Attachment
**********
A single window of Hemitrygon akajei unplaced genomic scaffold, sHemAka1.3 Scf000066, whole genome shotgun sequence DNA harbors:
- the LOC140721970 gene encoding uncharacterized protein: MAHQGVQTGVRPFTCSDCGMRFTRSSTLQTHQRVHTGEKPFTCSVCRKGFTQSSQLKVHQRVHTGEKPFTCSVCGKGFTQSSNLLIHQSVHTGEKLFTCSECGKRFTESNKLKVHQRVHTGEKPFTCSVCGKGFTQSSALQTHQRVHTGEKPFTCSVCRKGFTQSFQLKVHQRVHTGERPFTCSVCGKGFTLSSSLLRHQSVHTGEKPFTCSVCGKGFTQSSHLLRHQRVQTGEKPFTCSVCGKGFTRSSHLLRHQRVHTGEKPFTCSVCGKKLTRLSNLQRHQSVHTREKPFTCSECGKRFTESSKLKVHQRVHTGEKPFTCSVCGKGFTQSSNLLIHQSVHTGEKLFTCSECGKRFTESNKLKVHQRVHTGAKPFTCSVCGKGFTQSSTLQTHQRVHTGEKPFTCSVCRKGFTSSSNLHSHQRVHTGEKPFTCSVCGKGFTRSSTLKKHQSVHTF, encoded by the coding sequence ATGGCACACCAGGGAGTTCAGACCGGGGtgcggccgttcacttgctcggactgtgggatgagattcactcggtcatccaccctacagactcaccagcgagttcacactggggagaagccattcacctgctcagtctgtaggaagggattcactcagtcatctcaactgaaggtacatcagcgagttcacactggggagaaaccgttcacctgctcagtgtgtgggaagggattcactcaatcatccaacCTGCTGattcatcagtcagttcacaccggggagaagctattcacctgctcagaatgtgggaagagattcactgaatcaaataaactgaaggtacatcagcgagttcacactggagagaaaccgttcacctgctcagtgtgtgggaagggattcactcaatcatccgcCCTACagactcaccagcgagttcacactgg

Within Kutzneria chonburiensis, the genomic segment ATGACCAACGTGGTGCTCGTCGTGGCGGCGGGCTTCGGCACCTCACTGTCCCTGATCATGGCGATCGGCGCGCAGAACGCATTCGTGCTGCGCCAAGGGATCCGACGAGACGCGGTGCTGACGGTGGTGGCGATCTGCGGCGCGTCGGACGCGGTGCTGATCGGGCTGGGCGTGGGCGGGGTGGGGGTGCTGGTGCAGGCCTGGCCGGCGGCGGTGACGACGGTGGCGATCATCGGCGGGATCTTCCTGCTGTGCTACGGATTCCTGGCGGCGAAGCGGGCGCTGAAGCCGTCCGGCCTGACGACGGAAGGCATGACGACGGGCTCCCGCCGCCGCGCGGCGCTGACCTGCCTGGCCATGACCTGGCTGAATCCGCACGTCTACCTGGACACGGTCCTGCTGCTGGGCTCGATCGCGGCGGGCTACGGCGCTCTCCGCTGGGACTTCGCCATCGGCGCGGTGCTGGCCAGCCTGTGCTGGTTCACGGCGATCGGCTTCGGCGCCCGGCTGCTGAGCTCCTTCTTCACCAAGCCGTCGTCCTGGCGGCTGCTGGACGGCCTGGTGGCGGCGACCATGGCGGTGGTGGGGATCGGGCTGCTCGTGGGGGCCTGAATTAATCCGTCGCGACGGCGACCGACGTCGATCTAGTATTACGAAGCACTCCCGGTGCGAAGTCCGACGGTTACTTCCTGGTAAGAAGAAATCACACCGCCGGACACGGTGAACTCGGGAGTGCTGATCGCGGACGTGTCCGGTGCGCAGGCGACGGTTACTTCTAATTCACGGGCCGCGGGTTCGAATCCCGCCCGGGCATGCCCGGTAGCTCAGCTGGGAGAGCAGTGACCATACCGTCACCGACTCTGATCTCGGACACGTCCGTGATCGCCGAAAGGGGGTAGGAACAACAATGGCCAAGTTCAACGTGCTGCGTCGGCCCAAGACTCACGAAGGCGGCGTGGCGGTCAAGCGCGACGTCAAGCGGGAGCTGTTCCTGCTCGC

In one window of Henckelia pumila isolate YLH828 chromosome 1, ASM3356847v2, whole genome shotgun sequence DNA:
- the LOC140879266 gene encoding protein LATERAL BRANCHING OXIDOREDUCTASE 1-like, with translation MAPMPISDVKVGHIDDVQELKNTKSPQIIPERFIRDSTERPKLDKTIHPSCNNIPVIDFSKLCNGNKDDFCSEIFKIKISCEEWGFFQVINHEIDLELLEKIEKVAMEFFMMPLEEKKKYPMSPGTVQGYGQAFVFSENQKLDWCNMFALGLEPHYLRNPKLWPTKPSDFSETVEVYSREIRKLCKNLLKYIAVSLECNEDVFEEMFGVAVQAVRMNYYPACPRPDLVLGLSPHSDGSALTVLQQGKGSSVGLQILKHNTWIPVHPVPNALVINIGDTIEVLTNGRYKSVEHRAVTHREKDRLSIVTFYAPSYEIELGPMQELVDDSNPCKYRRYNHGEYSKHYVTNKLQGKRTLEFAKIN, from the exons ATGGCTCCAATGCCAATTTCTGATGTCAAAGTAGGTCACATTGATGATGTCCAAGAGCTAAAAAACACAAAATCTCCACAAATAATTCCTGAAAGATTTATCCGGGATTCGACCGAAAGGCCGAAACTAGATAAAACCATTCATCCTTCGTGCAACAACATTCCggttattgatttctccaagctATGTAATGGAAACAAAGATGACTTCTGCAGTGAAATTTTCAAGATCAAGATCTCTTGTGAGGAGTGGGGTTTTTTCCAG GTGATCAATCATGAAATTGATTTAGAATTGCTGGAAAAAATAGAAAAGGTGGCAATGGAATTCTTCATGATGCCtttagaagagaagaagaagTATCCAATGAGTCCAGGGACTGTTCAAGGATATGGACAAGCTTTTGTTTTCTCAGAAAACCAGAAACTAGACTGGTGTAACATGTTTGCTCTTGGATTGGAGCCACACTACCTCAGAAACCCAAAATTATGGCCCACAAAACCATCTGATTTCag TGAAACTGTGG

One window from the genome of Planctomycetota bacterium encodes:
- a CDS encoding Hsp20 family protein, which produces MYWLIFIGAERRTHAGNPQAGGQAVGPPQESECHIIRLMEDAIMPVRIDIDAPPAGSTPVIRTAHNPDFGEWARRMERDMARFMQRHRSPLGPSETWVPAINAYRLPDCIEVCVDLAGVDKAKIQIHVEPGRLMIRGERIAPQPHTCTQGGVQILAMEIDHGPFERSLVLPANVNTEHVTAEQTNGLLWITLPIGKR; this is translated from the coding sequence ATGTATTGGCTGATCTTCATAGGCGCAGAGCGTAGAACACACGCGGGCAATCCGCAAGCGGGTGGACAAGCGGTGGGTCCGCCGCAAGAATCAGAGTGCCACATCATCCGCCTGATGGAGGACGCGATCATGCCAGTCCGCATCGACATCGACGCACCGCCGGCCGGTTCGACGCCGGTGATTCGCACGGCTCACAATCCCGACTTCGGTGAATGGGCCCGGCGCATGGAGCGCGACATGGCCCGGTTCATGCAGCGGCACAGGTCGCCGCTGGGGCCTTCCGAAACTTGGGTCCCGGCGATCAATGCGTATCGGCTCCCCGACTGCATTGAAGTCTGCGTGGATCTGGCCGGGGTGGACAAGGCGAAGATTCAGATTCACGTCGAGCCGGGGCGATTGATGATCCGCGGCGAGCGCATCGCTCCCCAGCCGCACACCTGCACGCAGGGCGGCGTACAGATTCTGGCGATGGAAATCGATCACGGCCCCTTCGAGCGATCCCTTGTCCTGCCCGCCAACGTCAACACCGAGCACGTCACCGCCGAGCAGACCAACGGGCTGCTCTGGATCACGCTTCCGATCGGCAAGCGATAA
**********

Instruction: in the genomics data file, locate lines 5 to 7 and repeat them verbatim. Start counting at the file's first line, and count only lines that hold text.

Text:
- the LOC140879266 gene encoding protein LATERAL BRANCHING OXIDOREDUCTASE 1-like, with translation MAPMPISDVKVGHIDDVQELKNTKSPQIIPERFIRDSTERPKLDKTIHPSCNNIPVIDFSKLCNGNKDDFCSEIFKIKISCEEWGFFQVINHEIDLELLEKIEKVAMEFFMMPLEEKKKYPMSPGTVQGYGQAFVFSENQKLDWCNMFALGLEPHYLRNPKLWPTKPSDFSETVEVYSREIRKLCKNLLKYIAVSLECNEDVFEEMFGVAVQAVRMNYYPACPRPDLVLGLSPHSDGSALTVLQQGKGSSVGLQILKHNTWIPVHPVPNALVINIGDTIEVLTNGRYKSVEHRAVTHREKDRLSIVTFYAPSYEIELGPMQELVDDSNPCKYRRYNHGEYSKHYVTNKLQGKRTLEFAKIN, from the exons ATGGCTCCAATGCCAATTTCTGATGTCAAAGTAGGTCACATTGATGATGTCCAAGAGCTAAAAAACACAAAATCTCCACAAATAATTCCTGAAAGATTTATCCGGGATTCGACCGAAAGGCCGAAACTAGATAAAACCATTCATCCTTCGTGCAACAACATTCCggttattgatttctccaagctATGTAATGGAAACAAAGATGACTTCTGCAGTGAAATTTTCAAGATCAAGATCTCTTGTGAGGAGTGGGGTTTTTTCCAG GTGATCAATCATGAAATTGATTTAGAATTGCTGGAAAAAATAGAAAAGGTGGCAATGGAATTCTTCATGATGCCtttagaagagaagaagaagTATCCAATGAGTCCAGGGACTGTTCAAGGATATGGACAAGCTTTTGTTTTCTCAGAAAACCAGAAACTAGACTGGTGTAACATGTTTGCTCTTGGATTGGAGCCACACTACCTCAGAAACCCAAAATTATGGCCCACAAAACCATCTGATTTCag TGAAACTGTGG

One window from the genome of Planctomycetota bacterium encodes:
- a CDS encoding Hsp20 family protein, which produces MYWLIFIGAERRTHAGNPQAGGQAVGPPQESECHIIRLMEDAIMPVRIDIDAPPAGSTPVIRTAHNPDFGEWARRMERDMARFMQRHRSPLGPSETWVPAINAYRLPDCIEVCVDLAGVDKAKIQIHVEPGRLMIRGERIAPQPHTCTQGGVQILAMEIDHGPFERSLVLPANVNTEHVTAEQTNGLLWITLPIGKR; this is translated from the coding sequence ATGTATTGGCTGATCTTCATAGGCGCAGAGCGTAGAACACACGCGGGCAATCCGCAAGCGGGTGGACAAGCGGTGGGTCCGCCGCAAGAATCAGAGTGCCACATCATCCGCCTGATGGAGGACGCGATCATGCCAGTCCGCATCGACATCGACGCACCGCCGGCCGGTTCGACGCCGGTGATTCGCACGGCTCACAATCCCGACTTCGGTGAATGGGCCCGGCGCATGGAGCGCGACATGGCCCGGTTCATGCAGCGGCACAGGTCGCCGCTGGGGCCTTCCGAAACTTGGGTCCCGGCGATCAATGCGTATCGGCTCCCCGACTGCATTGAAGTCTGCGTGGATCTGGCCGGGGTGGACAAGGCGAAGATTCAGATTCACGTCGAGCCGGGGCGATTGATGATCCGCGGCGAGCGCATCGCTCCCCAGCCGCACACCTGCACGCAGGGCGGCGTACAGATTCTGGCGATGGAAATCGATCACGGCCCCTTCGAGCGATCCCTTGTCCTGCCCGCCAACGTCAACACCGAGCACGTCACCGCCGAGCAGACCAACGGGCTGCTCTGGATCACGCTTCCGATCGGCAAGCGATAA